THE COUNCIL spent £10,000 on a survey to learn how best to revive the high street and save the marketplace – only to be told “the world has changed” and shoppers prefer big shops and bars.

A review of attitudes towards High Wycombe’s market and high street revealed people prefer local restaurants and bars, or spending their money at the Eden Shopping Centre – prompting one councillor to say, “We are trying to turn back the clock”.

The “key findings” are from a study conducted by retail, market and development specialists, Quarterbridge.

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Some 1,126 people were polled between February and March this year, before the lockdown came into force.

The survey’s purpose is to understand public “opinions and usage” of the market and the wider town centre.

Despite many people confessing they “never” use the market, 79 per cent still insisted it was “important” for Wycombe.

During a High Wycombe Town Committee meeting, on Tuesday, September 22, Labour Cllr Rafiq Raja said the council is, “trying to recreate something, but the world has changed”.

He added: “Would somebody like to tell me – what exactly would you go to the high street for?

“The only reason I go is to the bank or to walk through to Eden. There’s really no other reason for anyone to go into the high street to buy anything of use.

“What exactly are we offering people? Our survey says people want to have the facility but only if there’s something useful to buy.”

He recommended allocating half the high street for trade and the other half for public events to drum up interest.

“Quite frankly, I think it might be beyond us to recreate the 60s and 70s when people needed to go to the high street,” he said.

His sentiments were echoed by Conservative Cllr Wendy Mallen, who said: “We want to have a market where people don’t go anymore.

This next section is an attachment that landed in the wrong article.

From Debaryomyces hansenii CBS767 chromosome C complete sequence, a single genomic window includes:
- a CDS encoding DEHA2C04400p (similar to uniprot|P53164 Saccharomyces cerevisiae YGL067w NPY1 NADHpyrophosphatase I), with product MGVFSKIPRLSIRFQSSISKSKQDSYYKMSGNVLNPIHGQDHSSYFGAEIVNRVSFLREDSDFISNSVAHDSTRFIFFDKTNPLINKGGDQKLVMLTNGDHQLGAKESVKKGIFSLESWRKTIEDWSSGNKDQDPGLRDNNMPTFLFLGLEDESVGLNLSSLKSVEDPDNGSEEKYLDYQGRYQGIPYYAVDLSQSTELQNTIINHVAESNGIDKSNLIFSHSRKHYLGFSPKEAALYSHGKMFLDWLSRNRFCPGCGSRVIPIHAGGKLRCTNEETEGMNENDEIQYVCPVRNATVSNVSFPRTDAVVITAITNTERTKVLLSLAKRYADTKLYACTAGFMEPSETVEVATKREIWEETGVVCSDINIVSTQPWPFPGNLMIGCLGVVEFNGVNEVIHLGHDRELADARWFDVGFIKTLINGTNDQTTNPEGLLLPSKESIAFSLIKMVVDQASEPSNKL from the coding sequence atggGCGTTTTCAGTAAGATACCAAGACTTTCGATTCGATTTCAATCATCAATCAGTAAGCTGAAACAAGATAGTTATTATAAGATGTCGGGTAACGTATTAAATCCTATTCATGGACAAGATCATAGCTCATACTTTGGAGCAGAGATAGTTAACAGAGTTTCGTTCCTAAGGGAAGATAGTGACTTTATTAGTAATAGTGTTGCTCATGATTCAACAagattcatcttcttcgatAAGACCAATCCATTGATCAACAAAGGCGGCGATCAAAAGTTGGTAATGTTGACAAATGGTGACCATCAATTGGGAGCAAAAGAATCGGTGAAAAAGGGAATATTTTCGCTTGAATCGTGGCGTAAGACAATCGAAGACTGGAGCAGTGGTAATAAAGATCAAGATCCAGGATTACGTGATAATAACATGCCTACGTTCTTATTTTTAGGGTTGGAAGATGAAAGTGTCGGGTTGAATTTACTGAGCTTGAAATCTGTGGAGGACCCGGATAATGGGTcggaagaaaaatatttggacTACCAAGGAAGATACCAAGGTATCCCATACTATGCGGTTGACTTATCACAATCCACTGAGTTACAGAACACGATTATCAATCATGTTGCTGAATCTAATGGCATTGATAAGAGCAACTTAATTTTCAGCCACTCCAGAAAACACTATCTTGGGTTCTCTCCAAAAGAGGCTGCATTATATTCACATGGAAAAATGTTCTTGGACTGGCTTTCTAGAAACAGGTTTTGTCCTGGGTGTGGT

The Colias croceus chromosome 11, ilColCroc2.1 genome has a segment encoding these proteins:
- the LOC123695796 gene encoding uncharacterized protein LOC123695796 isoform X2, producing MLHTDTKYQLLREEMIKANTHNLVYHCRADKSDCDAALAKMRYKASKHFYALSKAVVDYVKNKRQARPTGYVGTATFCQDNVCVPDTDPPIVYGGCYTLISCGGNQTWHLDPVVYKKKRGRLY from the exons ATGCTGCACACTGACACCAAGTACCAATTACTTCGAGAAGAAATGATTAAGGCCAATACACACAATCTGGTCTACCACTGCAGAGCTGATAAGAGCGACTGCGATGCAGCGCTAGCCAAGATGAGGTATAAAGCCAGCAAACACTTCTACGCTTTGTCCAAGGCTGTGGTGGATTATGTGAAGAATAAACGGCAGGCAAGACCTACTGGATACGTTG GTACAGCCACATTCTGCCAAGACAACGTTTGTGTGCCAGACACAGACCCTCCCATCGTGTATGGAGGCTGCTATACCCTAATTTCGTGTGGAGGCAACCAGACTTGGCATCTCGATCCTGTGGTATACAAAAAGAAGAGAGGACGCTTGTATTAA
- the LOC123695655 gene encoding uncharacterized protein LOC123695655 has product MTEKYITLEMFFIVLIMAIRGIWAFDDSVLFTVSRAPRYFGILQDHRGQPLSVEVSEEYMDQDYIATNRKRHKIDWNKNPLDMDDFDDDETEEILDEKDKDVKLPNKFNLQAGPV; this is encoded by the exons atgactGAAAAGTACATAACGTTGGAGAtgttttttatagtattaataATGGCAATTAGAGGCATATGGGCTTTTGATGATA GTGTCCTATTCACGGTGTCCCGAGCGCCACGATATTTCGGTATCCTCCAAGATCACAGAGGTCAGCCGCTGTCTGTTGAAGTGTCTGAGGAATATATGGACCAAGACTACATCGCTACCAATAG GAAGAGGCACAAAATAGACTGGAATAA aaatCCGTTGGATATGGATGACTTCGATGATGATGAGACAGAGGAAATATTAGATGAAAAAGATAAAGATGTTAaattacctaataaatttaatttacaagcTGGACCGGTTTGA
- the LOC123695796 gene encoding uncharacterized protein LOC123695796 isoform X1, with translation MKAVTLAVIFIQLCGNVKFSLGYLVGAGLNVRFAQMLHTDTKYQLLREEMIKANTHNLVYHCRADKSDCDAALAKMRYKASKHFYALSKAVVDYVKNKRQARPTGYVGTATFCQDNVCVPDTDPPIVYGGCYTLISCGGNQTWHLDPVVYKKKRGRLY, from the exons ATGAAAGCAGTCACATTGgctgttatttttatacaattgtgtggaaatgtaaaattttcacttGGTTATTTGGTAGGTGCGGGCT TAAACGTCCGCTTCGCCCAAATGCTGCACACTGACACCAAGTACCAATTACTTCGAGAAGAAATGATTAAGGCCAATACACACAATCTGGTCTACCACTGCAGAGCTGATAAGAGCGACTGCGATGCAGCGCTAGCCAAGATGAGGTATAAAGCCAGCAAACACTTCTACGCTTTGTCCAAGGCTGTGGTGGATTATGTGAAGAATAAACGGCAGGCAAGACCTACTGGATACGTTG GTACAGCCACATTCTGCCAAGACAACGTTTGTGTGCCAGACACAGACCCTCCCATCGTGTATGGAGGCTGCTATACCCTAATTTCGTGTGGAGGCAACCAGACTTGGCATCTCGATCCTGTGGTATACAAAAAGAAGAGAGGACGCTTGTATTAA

“We’ve made a problem for ourselves… I think we are trying to turn back the clock on what we’ve messed up.”

Wycombe Independent Cllr Julia Wassell said the results are not “particularly significant”. Adding: “The high street is never going to attract footfall, now – unless there are events. You need to put the market where the footfall is, and the footfall is near Eden.

“Unless you move the market… I cannot see how you’re going to generate footfall. You need to put it under people’s noses.”

Economic development officer, Jacqueline Ford, who presented the findings, said members needed to look beyond the market “in isolation” and think about “the town centre and the offer, and how we curate that space”.

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Labour Cllr Khalil Ahmed said he felt “really embarrassed” just ten regular store holders made up the market and that an “external source” was necessary to “revive” it.

He urged cheaper parking, or “dispensations or incentives”, to encourage greater footfall. He also recommended “concessions on, or even free” gazebos for market traders.

When asked about the cost of the report, Ms Ford told Cllr Ahmed: “We wanted to go to an external, recognised source for this. The cost of the report was £10,000, which was the budget we had allocated.”

Conservative Cllr Tony Green agreed with Cllr Ahmed on this issue of parking, saying people use the shopping centre car park and “never venture” into town.

He recommended Easton Street as a viable option with “special” Saturday fees, which Ms Ford said was a “good consideration”.

Cllrs Wendy Mallen, Matt Knight, and Brian Pearce also agreed other parking options should be explored.

Cllr Raja recommended making Duke Street carpark “free of charge” on Saturdays.

An update on the market investigation is expected on November 24.